Why I stayed at a job way too long (and why you shouldn’t repeat my mistake)

1:42 PM James 0 Comments

2007: Super stoked about my new job! Associate Electronic Design Engineer, making the world a healthier place for sick people! LA, here I come! Started at $64k/year, not very competitive for an engineer, but at least it’s a design job in the medical field, which I wanted. And hey, I get to live closer to my (then) girlfriend. Oh what’s that, she just broke up with me? Aww, crap.

2008: Still liking the job. I realize I’m a lousy electrical engineer, but I try really hard to make up for it. I’m getting some decent advice from mentors at work, although I should really be doing more active in making complete designs. Instead, I’m testing and editing current designs, and making subcircuits more or less by trial and error. I’m also still doing a lot of menial work. And also going out a lot and generally enjoying myself as a 25-year-old. Oh well, it’s a good job with a good company. I’m OK with this..

2009: OK, I guess I busted my ass because people recognized me with a Top Technical Contributor award! (Worth $13k in company stock which vests over a 4-year period… I later realized that this is peanuts, more of an empty gesture really.) They also promoted me to regular Electronic Design Engineer, now capable of designing and generally being responsible for stuff. This is great… but I’m about to learn from experience A LOT OF WRONG WAYS TO DO THINGS. Not just my own, but also my department and my company. Take mental notes!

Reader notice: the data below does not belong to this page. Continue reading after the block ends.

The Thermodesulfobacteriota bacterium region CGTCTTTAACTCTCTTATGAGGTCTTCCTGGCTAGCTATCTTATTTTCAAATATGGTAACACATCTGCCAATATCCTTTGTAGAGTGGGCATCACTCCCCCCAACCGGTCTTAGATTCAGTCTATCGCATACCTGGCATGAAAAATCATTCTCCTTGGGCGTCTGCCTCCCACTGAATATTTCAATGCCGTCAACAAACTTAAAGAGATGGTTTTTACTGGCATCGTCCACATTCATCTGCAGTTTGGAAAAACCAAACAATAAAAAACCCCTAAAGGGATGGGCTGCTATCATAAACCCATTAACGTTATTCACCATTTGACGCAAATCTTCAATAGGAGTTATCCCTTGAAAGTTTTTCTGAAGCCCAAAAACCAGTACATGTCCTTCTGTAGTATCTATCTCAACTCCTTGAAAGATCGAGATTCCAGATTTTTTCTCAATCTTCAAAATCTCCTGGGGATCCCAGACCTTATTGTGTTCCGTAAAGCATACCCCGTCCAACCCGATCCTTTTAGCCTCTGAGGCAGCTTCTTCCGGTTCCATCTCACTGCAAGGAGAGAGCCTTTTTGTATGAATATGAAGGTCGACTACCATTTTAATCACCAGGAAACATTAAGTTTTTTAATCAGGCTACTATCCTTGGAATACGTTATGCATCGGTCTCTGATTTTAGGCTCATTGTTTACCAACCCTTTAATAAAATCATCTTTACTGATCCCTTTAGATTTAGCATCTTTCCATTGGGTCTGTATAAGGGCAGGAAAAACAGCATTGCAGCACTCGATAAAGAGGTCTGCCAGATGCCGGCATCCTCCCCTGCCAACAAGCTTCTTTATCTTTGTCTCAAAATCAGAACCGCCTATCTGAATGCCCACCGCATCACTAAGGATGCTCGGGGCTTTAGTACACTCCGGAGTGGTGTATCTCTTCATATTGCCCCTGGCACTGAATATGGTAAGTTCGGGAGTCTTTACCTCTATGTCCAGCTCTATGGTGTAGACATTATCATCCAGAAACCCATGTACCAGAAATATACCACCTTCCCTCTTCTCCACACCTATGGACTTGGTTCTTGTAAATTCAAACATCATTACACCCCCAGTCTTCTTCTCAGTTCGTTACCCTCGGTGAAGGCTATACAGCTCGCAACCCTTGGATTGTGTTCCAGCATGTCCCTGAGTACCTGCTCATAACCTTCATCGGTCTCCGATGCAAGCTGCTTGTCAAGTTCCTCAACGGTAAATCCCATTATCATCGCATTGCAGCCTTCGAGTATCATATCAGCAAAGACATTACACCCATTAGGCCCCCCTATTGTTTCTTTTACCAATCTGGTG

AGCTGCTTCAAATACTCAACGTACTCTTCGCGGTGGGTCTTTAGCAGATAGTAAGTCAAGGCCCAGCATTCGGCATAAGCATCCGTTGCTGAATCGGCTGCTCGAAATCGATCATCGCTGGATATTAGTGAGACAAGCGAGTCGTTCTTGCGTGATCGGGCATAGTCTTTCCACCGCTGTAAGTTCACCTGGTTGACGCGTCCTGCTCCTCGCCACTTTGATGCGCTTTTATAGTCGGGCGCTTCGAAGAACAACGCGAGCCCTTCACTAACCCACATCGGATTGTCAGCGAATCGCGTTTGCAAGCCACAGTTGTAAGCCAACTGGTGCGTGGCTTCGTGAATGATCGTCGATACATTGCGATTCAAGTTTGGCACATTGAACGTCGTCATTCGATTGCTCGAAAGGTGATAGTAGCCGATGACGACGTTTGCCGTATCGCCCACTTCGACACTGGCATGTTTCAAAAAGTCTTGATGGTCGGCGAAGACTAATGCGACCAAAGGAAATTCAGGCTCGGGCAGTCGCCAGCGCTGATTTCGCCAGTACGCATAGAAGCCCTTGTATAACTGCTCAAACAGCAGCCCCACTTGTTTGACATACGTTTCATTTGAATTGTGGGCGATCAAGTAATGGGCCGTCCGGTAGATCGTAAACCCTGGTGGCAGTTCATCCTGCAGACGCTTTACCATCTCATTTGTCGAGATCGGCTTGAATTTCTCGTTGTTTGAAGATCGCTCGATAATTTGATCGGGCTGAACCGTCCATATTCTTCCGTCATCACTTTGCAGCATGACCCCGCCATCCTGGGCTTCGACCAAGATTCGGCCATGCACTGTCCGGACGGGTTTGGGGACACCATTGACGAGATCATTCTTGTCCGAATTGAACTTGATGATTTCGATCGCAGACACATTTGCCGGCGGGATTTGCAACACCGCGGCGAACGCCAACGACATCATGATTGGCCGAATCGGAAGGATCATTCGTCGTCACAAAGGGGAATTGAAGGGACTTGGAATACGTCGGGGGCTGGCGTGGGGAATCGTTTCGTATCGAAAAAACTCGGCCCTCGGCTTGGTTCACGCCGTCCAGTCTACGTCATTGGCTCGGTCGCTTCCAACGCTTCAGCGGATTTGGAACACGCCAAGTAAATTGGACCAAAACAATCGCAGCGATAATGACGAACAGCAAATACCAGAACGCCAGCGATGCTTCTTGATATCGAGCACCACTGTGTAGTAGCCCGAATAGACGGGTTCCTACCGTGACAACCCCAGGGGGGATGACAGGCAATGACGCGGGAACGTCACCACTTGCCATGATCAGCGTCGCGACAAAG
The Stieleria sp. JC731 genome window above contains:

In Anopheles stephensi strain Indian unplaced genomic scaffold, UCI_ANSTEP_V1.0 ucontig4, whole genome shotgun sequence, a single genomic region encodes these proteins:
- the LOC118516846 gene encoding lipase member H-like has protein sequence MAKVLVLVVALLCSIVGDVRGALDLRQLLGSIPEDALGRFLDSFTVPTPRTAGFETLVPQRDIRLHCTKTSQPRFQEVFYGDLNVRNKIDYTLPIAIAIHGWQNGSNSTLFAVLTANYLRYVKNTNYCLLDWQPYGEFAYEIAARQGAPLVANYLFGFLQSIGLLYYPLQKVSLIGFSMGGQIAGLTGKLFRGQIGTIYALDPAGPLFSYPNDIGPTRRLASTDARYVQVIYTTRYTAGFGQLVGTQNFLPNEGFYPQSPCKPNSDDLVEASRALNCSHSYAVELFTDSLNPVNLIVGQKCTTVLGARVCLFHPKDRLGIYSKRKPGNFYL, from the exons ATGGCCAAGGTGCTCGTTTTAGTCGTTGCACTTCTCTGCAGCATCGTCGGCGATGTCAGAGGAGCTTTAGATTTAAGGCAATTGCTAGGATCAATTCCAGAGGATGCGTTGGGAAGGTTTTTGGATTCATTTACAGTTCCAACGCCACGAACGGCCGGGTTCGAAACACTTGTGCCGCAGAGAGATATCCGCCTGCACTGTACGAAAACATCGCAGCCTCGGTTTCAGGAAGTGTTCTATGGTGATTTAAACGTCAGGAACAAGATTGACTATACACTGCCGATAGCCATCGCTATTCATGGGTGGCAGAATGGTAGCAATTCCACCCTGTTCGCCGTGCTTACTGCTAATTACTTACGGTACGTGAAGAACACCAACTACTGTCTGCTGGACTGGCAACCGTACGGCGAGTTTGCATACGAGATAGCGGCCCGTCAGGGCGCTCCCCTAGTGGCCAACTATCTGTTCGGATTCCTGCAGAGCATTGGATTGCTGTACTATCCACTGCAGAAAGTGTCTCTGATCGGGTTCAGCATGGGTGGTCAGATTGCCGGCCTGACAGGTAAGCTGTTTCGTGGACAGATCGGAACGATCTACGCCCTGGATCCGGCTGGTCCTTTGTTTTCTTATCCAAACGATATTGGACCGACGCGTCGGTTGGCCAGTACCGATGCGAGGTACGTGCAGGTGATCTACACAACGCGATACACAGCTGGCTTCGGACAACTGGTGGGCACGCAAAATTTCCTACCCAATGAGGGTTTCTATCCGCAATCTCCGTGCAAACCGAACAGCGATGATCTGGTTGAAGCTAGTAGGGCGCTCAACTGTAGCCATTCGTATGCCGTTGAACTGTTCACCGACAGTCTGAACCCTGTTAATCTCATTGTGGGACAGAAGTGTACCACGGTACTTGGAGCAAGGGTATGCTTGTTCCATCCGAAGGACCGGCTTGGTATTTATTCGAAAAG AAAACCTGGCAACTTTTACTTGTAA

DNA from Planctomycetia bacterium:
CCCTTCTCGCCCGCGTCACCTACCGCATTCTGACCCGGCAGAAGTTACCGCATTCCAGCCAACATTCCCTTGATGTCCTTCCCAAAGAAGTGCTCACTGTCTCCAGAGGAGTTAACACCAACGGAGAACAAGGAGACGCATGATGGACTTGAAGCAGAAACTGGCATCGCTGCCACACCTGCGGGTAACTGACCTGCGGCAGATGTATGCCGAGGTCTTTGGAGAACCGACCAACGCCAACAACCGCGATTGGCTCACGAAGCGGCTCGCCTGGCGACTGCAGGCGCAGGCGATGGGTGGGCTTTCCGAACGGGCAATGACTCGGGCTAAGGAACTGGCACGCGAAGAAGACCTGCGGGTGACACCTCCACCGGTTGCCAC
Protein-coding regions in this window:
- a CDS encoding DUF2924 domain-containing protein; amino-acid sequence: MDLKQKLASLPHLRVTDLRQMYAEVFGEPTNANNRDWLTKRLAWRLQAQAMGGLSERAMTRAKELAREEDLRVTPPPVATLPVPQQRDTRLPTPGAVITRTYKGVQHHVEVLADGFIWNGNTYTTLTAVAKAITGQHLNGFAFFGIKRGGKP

2010: I start to realize that my boss and I have some serious friction. I’m getting bullied and verbally abused by him constantly. I’m manifesting physical symptoms of depression and anxiety. It gets so bad I talk to HR and contemplate quitting. This is the first time I really should have quit. Meanwhile, I’m watching my department get abused by our management as well as our prime contractor. Lots of bad board spins and dead ends. I’m an OK engineer now, but still pretty distracted by my social life and my flirtation with a music side-career, and not really putting 100% into work. I do what I can, but definitely don’t try to fix organizational issues - and I don’t know how. I think about getting an MBA so I can understand what’s going wrong so I can help fix it, but I decide not so at the moment.

2011: I get sent overseas to fix problems with our contractor, and I succeed. Cool, now my department trusts me and I get to work on more quagmire projects. Company faces big losses because we have a product recall (not my fault!). My department gets gutted with massive layoffs - about two-thirds of R&D. Several of the smart ones who aren’t laid off start leaving on their own and getting better titles and raises outside. I don’t get a promotion this year, despite all this and despite asking. Feeling pretty demoralized at work. This is probably when I should have changed jobs. The writing was definitely on the wall, staring me in the face. Maybe I was a little insecure and grateful just to be employed. But on the plus side, I meet my future wife and get engaged! So I guess 2011 didn’t suck after all. (Only work-wise.)